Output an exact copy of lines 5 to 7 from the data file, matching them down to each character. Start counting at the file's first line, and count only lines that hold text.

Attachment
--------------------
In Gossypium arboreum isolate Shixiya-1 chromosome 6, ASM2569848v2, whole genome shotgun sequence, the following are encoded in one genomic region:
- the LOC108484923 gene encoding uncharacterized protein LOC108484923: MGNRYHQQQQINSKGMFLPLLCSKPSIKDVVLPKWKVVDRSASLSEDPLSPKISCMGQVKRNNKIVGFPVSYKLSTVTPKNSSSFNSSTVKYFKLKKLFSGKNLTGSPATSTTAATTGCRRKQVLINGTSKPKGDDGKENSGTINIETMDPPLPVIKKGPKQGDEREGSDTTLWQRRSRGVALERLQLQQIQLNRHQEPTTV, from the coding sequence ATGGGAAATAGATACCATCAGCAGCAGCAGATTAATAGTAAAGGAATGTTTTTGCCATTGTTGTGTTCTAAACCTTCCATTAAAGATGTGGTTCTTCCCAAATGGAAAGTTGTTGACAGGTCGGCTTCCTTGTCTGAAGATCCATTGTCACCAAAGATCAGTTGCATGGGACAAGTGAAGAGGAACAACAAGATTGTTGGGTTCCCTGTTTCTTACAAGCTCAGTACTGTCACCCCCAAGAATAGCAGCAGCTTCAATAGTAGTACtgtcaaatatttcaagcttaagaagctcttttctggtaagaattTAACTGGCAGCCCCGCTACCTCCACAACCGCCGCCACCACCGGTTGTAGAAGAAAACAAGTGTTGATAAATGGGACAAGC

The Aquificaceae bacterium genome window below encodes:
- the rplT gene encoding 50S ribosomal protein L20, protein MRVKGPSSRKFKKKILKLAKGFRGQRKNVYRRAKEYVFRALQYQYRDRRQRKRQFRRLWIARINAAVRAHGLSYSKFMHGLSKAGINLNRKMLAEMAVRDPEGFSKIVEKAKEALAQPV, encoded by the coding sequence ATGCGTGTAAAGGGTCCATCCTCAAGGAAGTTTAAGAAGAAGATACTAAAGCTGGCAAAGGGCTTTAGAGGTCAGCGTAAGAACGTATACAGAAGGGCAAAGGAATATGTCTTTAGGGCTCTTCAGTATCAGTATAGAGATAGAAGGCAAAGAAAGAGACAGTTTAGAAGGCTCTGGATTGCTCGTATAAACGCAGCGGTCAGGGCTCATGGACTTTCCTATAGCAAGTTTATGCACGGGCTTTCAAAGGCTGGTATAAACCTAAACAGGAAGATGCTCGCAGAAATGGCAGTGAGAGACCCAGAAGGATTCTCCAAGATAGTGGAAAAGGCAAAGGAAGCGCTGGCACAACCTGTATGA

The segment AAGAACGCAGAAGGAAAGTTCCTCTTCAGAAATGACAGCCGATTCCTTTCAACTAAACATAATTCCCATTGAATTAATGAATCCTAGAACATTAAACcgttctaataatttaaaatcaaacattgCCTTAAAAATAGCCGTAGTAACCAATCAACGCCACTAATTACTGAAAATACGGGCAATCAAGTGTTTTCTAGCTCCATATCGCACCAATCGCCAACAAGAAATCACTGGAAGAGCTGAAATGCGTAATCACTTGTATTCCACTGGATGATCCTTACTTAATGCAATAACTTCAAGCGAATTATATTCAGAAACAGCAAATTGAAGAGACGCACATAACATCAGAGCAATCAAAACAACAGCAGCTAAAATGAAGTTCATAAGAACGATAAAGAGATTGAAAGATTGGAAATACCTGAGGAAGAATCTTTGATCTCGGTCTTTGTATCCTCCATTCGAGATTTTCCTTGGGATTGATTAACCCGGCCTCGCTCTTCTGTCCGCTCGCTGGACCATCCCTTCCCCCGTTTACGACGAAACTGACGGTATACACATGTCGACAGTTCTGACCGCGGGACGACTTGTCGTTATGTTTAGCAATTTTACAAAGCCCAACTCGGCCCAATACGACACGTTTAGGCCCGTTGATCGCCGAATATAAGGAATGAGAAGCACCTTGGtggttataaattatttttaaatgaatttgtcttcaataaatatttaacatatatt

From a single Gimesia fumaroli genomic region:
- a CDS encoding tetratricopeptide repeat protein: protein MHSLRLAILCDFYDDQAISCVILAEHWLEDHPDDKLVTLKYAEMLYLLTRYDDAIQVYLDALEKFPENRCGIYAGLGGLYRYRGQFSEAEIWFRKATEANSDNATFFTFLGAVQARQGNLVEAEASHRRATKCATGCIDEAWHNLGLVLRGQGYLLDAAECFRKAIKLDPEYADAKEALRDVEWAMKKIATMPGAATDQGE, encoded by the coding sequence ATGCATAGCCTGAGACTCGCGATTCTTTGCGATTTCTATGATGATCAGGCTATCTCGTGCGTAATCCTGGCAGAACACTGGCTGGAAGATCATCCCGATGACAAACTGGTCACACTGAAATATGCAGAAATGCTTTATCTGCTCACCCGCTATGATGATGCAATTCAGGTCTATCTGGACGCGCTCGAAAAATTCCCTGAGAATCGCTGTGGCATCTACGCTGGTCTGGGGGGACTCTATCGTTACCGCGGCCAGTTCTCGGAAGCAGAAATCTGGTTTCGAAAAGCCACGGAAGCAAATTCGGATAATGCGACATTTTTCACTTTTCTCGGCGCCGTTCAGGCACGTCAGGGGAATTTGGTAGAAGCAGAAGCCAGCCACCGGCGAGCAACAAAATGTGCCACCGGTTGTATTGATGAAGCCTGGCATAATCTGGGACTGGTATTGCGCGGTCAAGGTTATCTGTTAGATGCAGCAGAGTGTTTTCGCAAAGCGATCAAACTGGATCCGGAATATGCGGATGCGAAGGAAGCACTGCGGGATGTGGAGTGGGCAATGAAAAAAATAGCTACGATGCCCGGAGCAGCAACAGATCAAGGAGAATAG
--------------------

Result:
The segment AAGAACGCAGAAGGAAAGTTCCTCTTCAGAAATGACAGCCGATTCCTTTCAACTAAACATAATTCCCATTGAATTAATGAATCCTAGAACATTAAACcgttctaataatttaaaatcaaacattgCCTTAAAAATAGCCGTAGTAACCAATCAACGCCACTAATTACTGAAAATACGGGCAATCAAGTGTTTTCTAGCTCCATATCGCACCAATCGCCAACAAGAAATCACTGGAAGAGCTGAAATGCGTAATCACTTGTATTCCACTGGATGATCCTTACTTAATGCAATAACTTCAAGCGAATTATATTCAGAAACAGCAAATTGAAGAGACGCACATAACATCAGAGCAATCAAAACAACAGCAGCTAAAATGAAGTTCATAAGAACGATAAAGAGATTGAAAGATTGGAAATACCTGAGGAAGAATCTTTGATCTCGGTCTTTGTATCCTCCATTCGAGATTTTCCTTGGGATTGATTAACCCGGCCTCGCTCTTCTGTCCGCTCGCTGGACCATCCCTTCCCCCGTTTACGACGAAACTGACGGTATACACATGTCGACAGTTCTGACCGCGGGACGACTTGTCGTTATGTTTAGCAATTTTACAAAGCCCAACTCGGCCCAATACGACACGTTTAGGCCCGTTGATCGCCGAATATAAGGAATGAGAAGCACCTTGGtggttataaattatttttaaatgaatttgtcttcaataaatatttaacatatatt

From a single Gimesia fumaroli genomic region:
- a CDS encoding tetratricopeptide repeat protein: protein MHSLRLAILCDFYDDQAISCVILAEHWLEDHPDDKLVTLKYAEMLYLLTRYDDAIQVYLDALEKFPENRCGIYAGLGGLYRYRGQFSEAEIWFRKATEANSDNATFFTFLGAVQARQGNLVEAEASHRRATKCATGCIDEAWHNLGLVLRGQGYLLDAAECFRKAIKLDPEYADAKEALRDVEWAMKKIATMPGAATDQGE, encoded by the coding sequence ATGCATAGCCTGAGACTCGCGATTCTTTGCGATTTCTATGATGATCAGGCTATCTCGTGCGTAATCCTGGCAGAACACTGGCTGGAAGATCATCCCGATGACAAACTGGTCACACTGAAATATGCAGAAATGCTTTATCTGCTCACCCGCTATGATGATGCAATTCAGGTCTATCTGGACGCGCTCGAAAAATTCCCTGAGAATCGCTGTGGCATCTACGCTGGTCTGGGGGGACTCTATCGTTACCGCGGCCAGTTCTCGGAAGCAGAAATCTGGTTTCGAAAAGCCACGGAAGCAAATTCGGATAATGCGACATTTTTCACTTTTCTCGGCGCCGTTCAGGCACGTCAGGGGAATTTGGTAGAAGCAGAAGCCAGCCACCGGCGAGCAACAAAATGTGCCACCGGTTGTATTGATGAAGCCTGGCATAATCTGGGACTGGTATTGCGCGGTCAAGGTTATCTGTTAGATGCAGCAGAGTGTTTTCGCAAAGCGATCAAACTGGATCCGGAATATGCGGATGCGAAGGAAGCACTGCGGGATGTGGAGTGGGCAATGAAAAAAATAGCTACGATGCCCGGAGCAGCAACAGATCAAGGAGAATAG